Seriously, I’m here to recruit you for Cortina. Isn’t it nice when people are that George about their purpose? Sorry, I meant Frank.
I’ll be serious-ish now. Cortina, for me, was something solid in what I have long wanted my life to be–a community to which I could devote myself while focusing on personal, spiritual, relational, and many other forms of growth. Most of all, Cortina affirmed the personhood of myself and all those around me. That may seem like a confusing statement. What I mean by that is Cortina prevented me from being only prepared for a limited number of things in life. It meant that I wasn’t just putting myself into med school. I wasn’t just preparing to go to some rockin’ protests. I wasn’t only learning so I could do. I was learning so I could be.
I can tell you lots of stories about Cortina–from my stupid stories of pranks gone horribly array, to Tim and I building a sled out of kids skis and scrap from the theater shop dumpster; from crying at the last meeting of the year to going to the opening retreat being arrogant thinking I knew a lot about justice and what really happens in the world. I intended on teaching others how to organize protests, get Nike off campus, and rabble rouse a bit. I came into Cortina expecting to help transform others and teach them about justice in the world. I left with a substantially different perspective of myself and others.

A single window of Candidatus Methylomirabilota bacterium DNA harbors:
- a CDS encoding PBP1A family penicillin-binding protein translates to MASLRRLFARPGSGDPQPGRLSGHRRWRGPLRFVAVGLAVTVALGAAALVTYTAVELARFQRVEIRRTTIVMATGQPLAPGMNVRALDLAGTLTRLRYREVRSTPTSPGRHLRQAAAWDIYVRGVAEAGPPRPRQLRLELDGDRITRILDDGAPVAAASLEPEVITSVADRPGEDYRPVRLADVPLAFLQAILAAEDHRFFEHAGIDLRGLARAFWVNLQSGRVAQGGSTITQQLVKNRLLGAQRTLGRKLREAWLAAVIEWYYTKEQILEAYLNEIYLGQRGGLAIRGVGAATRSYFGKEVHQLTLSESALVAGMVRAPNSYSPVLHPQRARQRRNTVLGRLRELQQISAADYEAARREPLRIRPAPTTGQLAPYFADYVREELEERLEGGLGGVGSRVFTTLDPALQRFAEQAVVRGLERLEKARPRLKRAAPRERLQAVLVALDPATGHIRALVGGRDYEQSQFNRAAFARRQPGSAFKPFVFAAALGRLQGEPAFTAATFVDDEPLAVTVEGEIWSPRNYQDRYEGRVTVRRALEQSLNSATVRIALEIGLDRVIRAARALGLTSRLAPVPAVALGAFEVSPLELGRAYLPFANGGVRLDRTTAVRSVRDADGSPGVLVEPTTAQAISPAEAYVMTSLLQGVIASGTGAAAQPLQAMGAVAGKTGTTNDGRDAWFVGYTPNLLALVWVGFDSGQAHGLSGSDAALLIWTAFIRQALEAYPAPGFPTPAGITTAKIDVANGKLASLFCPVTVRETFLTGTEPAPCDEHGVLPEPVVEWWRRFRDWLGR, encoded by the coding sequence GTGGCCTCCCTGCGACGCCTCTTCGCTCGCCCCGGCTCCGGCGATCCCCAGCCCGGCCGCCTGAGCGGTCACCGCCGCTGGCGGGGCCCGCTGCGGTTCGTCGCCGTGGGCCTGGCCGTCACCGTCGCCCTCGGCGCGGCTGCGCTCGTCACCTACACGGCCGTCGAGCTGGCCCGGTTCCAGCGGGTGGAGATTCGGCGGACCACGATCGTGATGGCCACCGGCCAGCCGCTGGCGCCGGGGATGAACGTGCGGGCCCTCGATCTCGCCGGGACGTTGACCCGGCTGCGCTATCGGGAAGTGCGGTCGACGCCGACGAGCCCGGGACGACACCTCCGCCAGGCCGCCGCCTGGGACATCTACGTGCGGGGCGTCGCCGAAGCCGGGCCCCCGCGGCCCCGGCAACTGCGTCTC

Like I said, I became what I wanted to be rather than what I wanted to do. I realized that we are all human, have differences, joys, hopes, dreams, pitfalls, faults, and that I have a horrible habit of playing pranks that involve food or exorbitant amounts of sweet and sour sauce.
Because I came to fully realize what I wanted to be AND do, I dropped out of college–I left Creighton to join the Jesuits. I’m now a Jesuit Novice living in St. Paul. I can fairly well guarantee you all won’t suddenly want to become priests. I’d been thinking about it for along while. But Cortina gave me opportunities to discern who I was and what I was looking for in life, not just for me but that I might also serve others. Not that I might serve myself and the others on the side, but that I might realize the more I serve the world around me, the more I am served; same with love.
I solidified old relationships and made some new ones. It also gave me some pretty awesome stories. I built a sled; got multiple weeks of sleeping just 25 hours; took some good trips to Donut Stop and Village Inn; went on some good hikes; got swine flu and busted out of quarantine. I gave a lot in the community. They gave me a lot.
The life on the floor wasn’t all fun and games, but my memories of life there will always remain ones of this–I did not become a major, a career, a stereotypical hippie flower child, or a staunch conservative; I became a person, a person who can be and a person who can love the world he is in.
I hope my recruiting worked. If not, you’re a cotton-headed ninnymuggin. Or if you need more convincing, want to hear funny stories, want to hear moving stories, or anything about the floor, e-mail me (firstname.lastname@example.org).
Now go do your homework.